Bar Eligibility

The University of Dayton Online Hybrid J.D. Program leads to a Juris Doctor degree. One of the designed outcomes of the program is to fulfill the academic eligibility requirements to sit for a state bar examination. This program does not lead to an individual license or a guarantee of license.

Each jurisdiction sets its own criteria for admission to the bar and to sit for its bar examination, which includes an applicant’s legal education. As graduates of an ABA-accredited law school, and an ABA- approved program, Dayton J.D. graduates will satisfy most jurisdictions’ current legal education requirements and may be eligible to sit for the bar exam in most states.

As of March 2, 2021, there are at least three states that do not currently recognize hybrid J.D. programs as meeting their legal education requirements: Alabama, New Hampshire, and New York. The University of Dayton Online Hybrid J.D. Program is constantly evaluating state requirements and believes with time these jurisdictions may eventually recognize the value of the hybrid J.D. format.

Applicants should note that bar exam eligibility is complicated and exam eligibility, admission requirements, and rule interpretations can change. The School of Law encourages applicants to review the legal education and bar eligibility requirements for any jurisdiction in which they intend to seek admission to the bar.

Information about Dayton’s professional licensure disclosures can be found here.

Additionally, relevant agencies and information are available through the National Conference of Bar Examiners.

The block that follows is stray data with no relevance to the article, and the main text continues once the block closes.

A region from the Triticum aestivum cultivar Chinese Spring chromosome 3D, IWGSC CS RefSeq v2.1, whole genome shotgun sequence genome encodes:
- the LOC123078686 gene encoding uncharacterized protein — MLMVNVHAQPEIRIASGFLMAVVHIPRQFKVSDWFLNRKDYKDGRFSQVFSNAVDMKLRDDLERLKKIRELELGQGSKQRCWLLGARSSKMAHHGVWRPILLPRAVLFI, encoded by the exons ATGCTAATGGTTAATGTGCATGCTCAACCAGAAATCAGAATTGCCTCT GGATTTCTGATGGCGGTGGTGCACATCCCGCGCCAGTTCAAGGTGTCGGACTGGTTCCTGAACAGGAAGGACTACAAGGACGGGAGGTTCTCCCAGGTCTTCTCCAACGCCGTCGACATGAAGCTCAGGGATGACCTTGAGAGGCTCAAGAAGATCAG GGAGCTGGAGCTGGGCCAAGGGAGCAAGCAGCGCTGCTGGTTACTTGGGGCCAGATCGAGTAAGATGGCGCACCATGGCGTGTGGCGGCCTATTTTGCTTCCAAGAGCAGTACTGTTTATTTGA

Uniform Bar Examination (UBE)

The Uniform Bar Examination (UBE) is prepared by the National Conference of Bar Examiners to test knowledge and skills that every lawyer should be able to demonstrate prior to becoming licensed to practice law. It is comprised of the Multistate Essay Examination (MEE), two Multistate Performance Test (MPT) tasks, and the Multistate Bar Examination (MBE). It results in a portable score that can be used to apply for admission in other UBE jurisdictions. It is uniformly administered, graded, and scored in accordance with best practices by jurisdictions that adopt it.

The UBE is administered over two days, with the MBE given on the last Wednesday of February and July and the MEE and MPT given on the Tuesday prior to that. Jurisdictions that use the UBE may also require applicants to complete a jurisdiction-specific law component.

Dayton J.D. students should note that while Ohio has adopted the UBE, each jurisdiction establishes its own requirements for sitting for the bar exam and subsequent admission to the bar. These requirements may vary even among jurisdictions that have adopted the UBE. Applicants should verify the Dayton J.D. program fulfills the requirements in the jurisdiction they wish to practice.